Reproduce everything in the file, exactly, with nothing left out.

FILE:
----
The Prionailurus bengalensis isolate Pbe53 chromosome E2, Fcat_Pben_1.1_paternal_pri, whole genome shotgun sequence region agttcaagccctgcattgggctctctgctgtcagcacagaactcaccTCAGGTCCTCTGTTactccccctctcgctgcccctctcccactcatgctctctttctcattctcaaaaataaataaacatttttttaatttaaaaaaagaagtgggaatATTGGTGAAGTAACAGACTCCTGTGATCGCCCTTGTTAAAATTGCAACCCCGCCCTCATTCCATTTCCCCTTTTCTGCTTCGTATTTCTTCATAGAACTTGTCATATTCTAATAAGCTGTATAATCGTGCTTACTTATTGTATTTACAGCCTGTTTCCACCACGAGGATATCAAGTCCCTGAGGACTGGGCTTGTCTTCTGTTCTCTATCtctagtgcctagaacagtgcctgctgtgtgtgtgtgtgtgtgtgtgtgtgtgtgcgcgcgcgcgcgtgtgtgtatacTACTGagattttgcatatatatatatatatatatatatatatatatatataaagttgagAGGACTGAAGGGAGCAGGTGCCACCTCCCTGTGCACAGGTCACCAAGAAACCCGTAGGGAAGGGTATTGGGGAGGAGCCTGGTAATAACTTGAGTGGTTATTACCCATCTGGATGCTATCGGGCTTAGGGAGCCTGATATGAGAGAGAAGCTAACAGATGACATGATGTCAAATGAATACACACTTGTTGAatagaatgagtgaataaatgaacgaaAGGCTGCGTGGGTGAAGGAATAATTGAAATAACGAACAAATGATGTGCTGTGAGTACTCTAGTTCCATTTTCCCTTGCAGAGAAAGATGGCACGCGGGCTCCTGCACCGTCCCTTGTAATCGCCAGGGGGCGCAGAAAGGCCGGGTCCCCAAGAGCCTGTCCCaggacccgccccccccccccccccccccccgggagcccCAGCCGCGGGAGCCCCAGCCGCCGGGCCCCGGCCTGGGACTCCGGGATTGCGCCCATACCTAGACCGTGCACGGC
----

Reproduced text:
The Prionailurus bengalensis isolate Pbe53 chromosome E2, Fcat_Pben_1.1_paternal_pri, whole genome shotgun sequence region agttcaagccctgcattgggctctctgctgtcagcacagaactcaccTCAGGTCCTCTGTTactccccctctcgctgcccctctcccactcatgctctctttctcattctcaaaaataaataaacatttttttaatttaaaaaaagaagtgggaatATTGGTGAAGTAACAGACTCCTGTGATCGCCCTTGTTAAAATTGCAACCCCGCCCTCATTCCATTTCCCCTTTTCTGCTTCGTATTTCTTCATAGAACTTGTCATATTCTAATAAGCTGTATAATCGTGCTTACTTATTGTATTTACAGCCTGTTTCCACCACGAGGATATCAAGTCCCTGAGGACTGGGCTTGTCTTCTGTTCTCTATCtctagtgcctagaacagtgcctgctgtgtgtgtgtgtgtgtgtgtgtgtgtgtgcgcgcgcgcgcgtgtgtgtatacTACTGagattttgcatatatatatatatatatatatatatatatatatataaagttgagAGGACTGAAGGGAGCAGGTGCCACCTCCCTGTGCACAGGTCACCAAGAAACCCGTAGGGAAGGGTATTGGGGAGGAGCCTGGTAATAACTTGAGTGGTTATTACCCATCTGGATGCTATCGGGCTTAGGGAGCCTGATATGAGAGAGAAGCTAACAGATGACATGATGTCAAATGAATACACACTTGTTGAatagaatgagtgaataaatgaacgaaAGGCTGCGTGGGTGAAGGAATAATTGAAATAACGAACAAATGATGTGCTGTGAGTACTCTAGTTCCATTTTCCCTTGCAGAGAAAGATGGCACGCGGGCTCCTGCACCGTCCCTTGTAATCGCCAGGGGGCGCAGAAAGGCCGGGTCCCCAAGAGCCTGTCCCaggacccgccccccccccccccccccccccgggagcccCAGCCGCGGGAGCCCCAGCCGCCGGGCCCCGGCCTGGGACTCCGGGATTGCGCCCATACCTAGACCGTGCACGGC